The Captain and I dated while I was using, and he hung around after I got clean, even though I broke his heart. More than once. Two years after I stopped using drugs, on June 9, 1990, we got married. So, today is my double-anniversary.

Each year, I remember that the blackest of my days eventually brought me to my most glorious, and I am grateful. It's very, very difficult to battle addiction. More people fail at staying clean than succeed. I celebrate my success each year with the greatest gift it has brought me: the Captain. Without him, nothing else would have been possible.

That was then...

...this is now.

And every day in between has been a lovely gift.

08 June 2011

And The Answer Is...

The Captain is away on business. This means I have extra time at night, because I am not engaged in the sexy sex. That's why I can blog. Unfortunately, it also means I have to deal with all the children alone, which is why this post is so late. But it will be a fairly short one, because it is the medical update.


I felt like I should let you all know, because I've held you hostage through this journey. I got the results back from the HIDA scan on Friday, and my gallbladder is only excreting at 26%. The gastro guy said when the percentage is less than 35% they recommend surgery to remove that sad sack. He makes no guarantee that my symptoms will disappear, because they can never be completely certain it's all the gallbladder's fault. However, it appears I am a classic gallbladder disease candidate, as described here:

Gender. In medical school, the "five F's" help doctors to remember the usual patient with gallbladder disease: "fair, fat, forty, fertile, and female." Sexist as it sounds, it describes the group most frequently affected by gallbladder disease: overweight middle-aged white women with a history of several pregnancies. Excess estrogen may be implicated, since hormone replacement after menopause increases the likelihood of stones.

Well, we all know I'm fertile. I am also fair, and could be considered overweight, or at least fat-laden. I make no pretense that I am eating anything resembling a healthy diet, and I'm sure that has something to do with my attacks. But I also think the gallbladder, like me, might just be tired. We've been working hard these past few years, and I'm certain many of my body parts would like to shuffle off to Buffalo. Or Miami.

I pitched the idea of decommissioning my uterus to my gynecologist. There is no other part of me more deserving of a champagne toast and caviar dreams. I thought we should relieve Ms. Stretch Armstrong of her monthly commitments, and let the fundus go have some real fun. But the doc wouldn't sign off on it. Something about being thrust into menopause, blah blah blah.

Well, on Thursday I'm going to talk to a surgeon who is more than willing to divest me of my pear-shaped bile repository. I did read some articles about how changing my diet could prevent surgery, but I think that ship has sailed. I honestly believe the gallbladder started failing after I had Boy Three, which is when I first experienced real pain. I think thirteen years is a good run for a hobbled organ.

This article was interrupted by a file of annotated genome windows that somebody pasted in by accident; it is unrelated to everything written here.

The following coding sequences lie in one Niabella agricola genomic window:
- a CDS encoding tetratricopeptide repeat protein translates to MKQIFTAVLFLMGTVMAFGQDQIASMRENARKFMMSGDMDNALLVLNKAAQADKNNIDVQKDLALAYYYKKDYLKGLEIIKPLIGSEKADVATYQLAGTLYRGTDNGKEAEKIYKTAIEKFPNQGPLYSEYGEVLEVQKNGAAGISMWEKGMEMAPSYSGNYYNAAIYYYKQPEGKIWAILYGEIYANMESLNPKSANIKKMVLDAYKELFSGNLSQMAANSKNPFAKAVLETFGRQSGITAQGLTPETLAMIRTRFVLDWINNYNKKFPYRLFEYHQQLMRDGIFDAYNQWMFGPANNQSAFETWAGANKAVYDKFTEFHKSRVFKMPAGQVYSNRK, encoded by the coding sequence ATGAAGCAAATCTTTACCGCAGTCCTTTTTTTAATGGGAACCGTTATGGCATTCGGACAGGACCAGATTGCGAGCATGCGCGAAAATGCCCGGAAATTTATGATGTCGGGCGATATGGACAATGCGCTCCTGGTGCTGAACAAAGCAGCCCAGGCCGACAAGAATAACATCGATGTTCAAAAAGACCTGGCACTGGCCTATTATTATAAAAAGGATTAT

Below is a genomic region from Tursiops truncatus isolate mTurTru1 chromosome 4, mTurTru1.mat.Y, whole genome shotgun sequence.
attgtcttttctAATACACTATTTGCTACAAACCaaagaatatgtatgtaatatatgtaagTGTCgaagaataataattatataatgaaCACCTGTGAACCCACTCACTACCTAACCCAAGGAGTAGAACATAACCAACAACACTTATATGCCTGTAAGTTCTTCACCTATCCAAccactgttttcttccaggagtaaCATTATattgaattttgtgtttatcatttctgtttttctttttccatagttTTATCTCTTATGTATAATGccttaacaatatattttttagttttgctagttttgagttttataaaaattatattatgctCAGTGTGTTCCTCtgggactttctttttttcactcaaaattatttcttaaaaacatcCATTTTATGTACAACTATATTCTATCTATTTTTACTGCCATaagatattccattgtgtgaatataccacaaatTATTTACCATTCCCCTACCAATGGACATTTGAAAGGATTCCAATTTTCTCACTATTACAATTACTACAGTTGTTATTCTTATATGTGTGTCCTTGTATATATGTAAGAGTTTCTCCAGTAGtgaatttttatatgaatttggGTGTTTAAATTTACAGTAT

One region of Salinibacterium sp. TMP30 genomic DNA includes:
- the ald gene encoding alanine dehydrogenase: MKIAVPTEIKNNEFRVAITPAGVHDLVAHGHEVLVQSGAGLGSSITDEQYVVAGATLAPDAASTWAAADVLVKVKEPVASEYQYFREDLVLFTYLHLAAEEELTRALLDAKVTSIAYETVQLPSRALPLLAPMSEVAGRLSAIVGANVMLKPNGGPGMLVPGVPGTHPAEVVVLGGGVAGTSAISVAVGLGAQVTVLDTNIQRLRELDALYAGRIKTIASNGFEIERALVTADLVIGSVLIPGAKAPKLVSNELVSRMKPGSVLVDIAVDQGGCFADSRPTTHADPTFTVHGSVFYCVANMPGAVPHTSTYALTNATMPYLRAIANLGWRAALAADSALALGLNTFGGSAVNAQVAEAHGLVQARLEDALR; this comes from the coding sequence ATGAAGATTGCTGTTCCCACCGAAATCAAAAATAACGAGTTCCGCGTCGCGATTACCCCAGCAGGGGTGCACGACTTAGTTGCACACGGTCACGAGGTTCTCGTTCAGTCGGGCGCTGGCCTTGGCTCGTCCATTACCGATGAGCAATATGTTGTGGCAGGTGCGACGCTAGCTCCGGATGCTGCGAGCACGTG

I'll let you know when I'm going under the knife, or the laser, as the case may be. I hope it's soon, because I would like to feel better for One's graduation, and be at my peak Bettiness for the RWA convention. I'm  relieved to have an answer. Now, on to the it's-not-my-heart pain. Aren't you just on the edge of your seat?

07 June 2011

A Baseball Post for Daniel

When I wrote about Five's first baseball practice, Julie commented that her husband, Daniel, was so excited to read it. Daniel loves baseball, and misses watching the young folks play, now that their kidlets are grown. So, whenever I write about Five's team, I know that at least one reader is pleased! Here you go, Dan:

Tonight, Five played in one of his last baseball games of the season. It's been a horrible, rainy spring, and many of his games were cancelled. Other times, I chose to send him to Thursday Tae Kwon Do instead of practice. Once or twice, another brother had a commitment, and I kept Five home, because I still haven't figured out how to be in two places at once. Suffice to say, it's been a challenge to teach the little guy the intricacies of America's pastime.

Three and Four went with me to watch the game. Four and I have a routine now, where we flip the rear seats of the van, and use them as a desk to do his homework. Tonight, we also packed dinner, because I spent the afternoon laying on the couch, ill, and didn't quite get the food to the table. I gave Three money, because he loves the snack stand hamburgers and slushies. Four finished his homework just in time for us to make it to the stands to watch Five step to the plate.

The first time I watched one of his games, Five wanted to quit because he "embarrassed the team" by failing to make it to base all three times at bat. The next time, he fouled or struck out each time. So, I was a little apprehensive as he took his stance in the batter's box. And then his coach corrected it. And told him not to choke up so much. Okay, he was finally ready. On the fifth pitch, he made contact, and ran to first base!

I'm being kind when I say he "ran."  Five has no "kick." Or even a "stride." He runs a bit like an Irish dancer-it's all from the knees down. The coach has taken to racing alongside him in the baseline, to make him pick up the pace. Then he stays there to remind Five to sprint to second when the next batter hits the ball. I almost fell out of the bleachers laughing, when the kid running from first base passed Five, running from second, to home plate.